• That understanding teacher in the wake of a struggle our child is having—Sure, we have worked to build relationship there, but do we control all responses to our concerns? Only God can orchestrate our lives on that level—whether or not we see it that way.
  • That healing in a relationship—We may have prayed for this and even taken steps toward it, but did we make it happen in both hearts?
My point isn't that we berate ourselves that we don't always stop to thank God. On the contrary, it's to start being more mindful of where these gifts and blessings come from. 

Likewise, when trouble brews in our hearts, there's nothing wrong with calling a friend, neighbor, parent, sibling, spouse, other dear one, but while they may have great advice and can temporarily soothe us, God desires to be the one we bring our anguished hearts to.

What did He say through Hosea to His people Israel (Ephraim) and Judah?

Hosea 6:4
"What shall I do with you, O Ephraim?
What shall I do with you, O Judah?
Your love is like a morning cloud,
like the dew that goes early away."

He was clearly frustrated with how fickle the love of His people was (and is).

His response to His own rhetorical question?

Hosea 6:6
"For I desire steadfast love and not sacrifice,
the knowledge of God rather than burnt offerings."

This week, I was praying, reading my Bible, and maintaining many spiritual disciplines to stay on track, and yet, I stopped looking up. What brought me back? The storm that sometimes rises within my soul after absorbing the mess of life—either my own or other people's—was somehow quieted as I heard my oldest child furiously tickling the piano keys with the crescendos and decrescendos so excellently timed within classical pieces. I feel like my heart was being expressed throughout the house, carrying on chords, staccato notes, and the madness of sixteenth notes flying around. (I will greatly miss this as he leaves for college in the Fall.)

And I thought about what God wants, what He so clearly and lovingly expressed in Hosea 10:12:

"Sow for yourselves righteousness;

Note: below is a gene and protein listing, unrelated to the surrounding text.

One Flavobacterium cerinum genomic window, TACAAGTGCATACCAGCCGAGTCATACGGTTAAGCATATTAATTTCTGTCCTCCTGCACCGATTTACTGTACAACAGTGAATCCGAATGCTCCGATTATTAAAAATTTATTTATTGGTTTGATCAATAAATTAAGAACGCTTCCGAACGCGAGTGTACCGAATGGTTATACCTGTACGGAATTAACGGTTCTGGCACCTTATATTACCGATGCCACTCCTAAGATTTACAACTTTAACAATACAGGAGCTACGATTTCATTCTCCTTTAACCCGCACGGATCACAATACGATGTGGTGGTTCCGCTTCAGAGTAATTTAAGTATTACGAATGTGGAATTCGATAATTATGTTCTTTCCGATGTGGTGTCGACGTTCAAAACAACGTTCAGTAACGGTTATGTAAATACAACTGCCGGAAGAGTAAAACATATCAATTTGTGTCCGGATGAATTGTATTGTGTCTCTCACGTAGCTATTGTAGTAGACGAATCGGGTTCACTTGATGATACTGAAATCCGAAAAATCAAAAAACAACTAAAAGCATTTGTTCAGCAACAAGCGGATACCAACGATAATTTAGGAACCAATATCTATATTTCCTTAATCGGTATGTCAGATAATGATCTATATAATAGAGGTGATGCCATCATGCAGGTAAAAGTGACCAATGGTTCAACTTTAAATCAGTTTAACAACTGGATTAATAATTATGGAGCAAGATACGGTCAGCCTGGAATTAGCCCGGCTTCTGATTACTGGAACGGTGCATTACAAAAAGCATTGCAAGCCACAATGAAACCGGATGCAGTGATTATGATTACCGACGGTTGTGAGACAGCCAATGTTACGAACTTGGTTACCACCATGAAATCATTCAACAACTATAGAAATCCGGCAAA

reap steadfast love;
break up your fallow ground,
for it is the time to seek the LORD,
that he may come and rain righteousness upon you."

This verse was referencing Israel to stop sinning and come back to God, and while that is often us, it also reminds us of what God wants every day: to seek Him so He can come and rain righteousness upon us. 

How can we include Him more in our everyday so we walk in full blessing and peace? This is an area I'm committed to growing in because it bears tremendous fruit in my life when I do.

I end with some words of God through His faithful servant Hosea. They are God speaking His never-ending love to us. Let's listen and soak this in:

Hosea 12:6
"So you, by the help of your God, return,
hold fast to love and justice,
and wait continually for your God."

Hosea 13:4
"But I am the LORD your God
from the land of Egypt;
you know no God but me,
and besides me there is no savior."

Hosea 14:7-9
"They shall return and dwell beneath my shadow;
they shall flourish like the grain;
they shall blossom like the vine;
their fame shall be like the wine of Lebanon.

"O Ephraim, what have I to do with idols?
It is I who answer and look after you.
I am like an evergreen cypress;
from me comes your fruit.

"Whoever is wise, let him understand these things;
whoever is discerning, let him know them;
for the ways of the LORD are right,
and the upright walk in them,
but transgressors stumble in them."

Author Bonnie Lyn Smith writes about mental health advocacy, special education, faith in the valleys of life, drawing healthy boundaries, relational healing, renewing our minds, walking with a Holy God, and much ado about grace. Join the conversation at Espressos of Faith.

She is the author of Not Just on Sundays: Seeking God’s Purpose in Each New Day and the founder and editor-in-chief of Ground Truth Press, a book publishing company.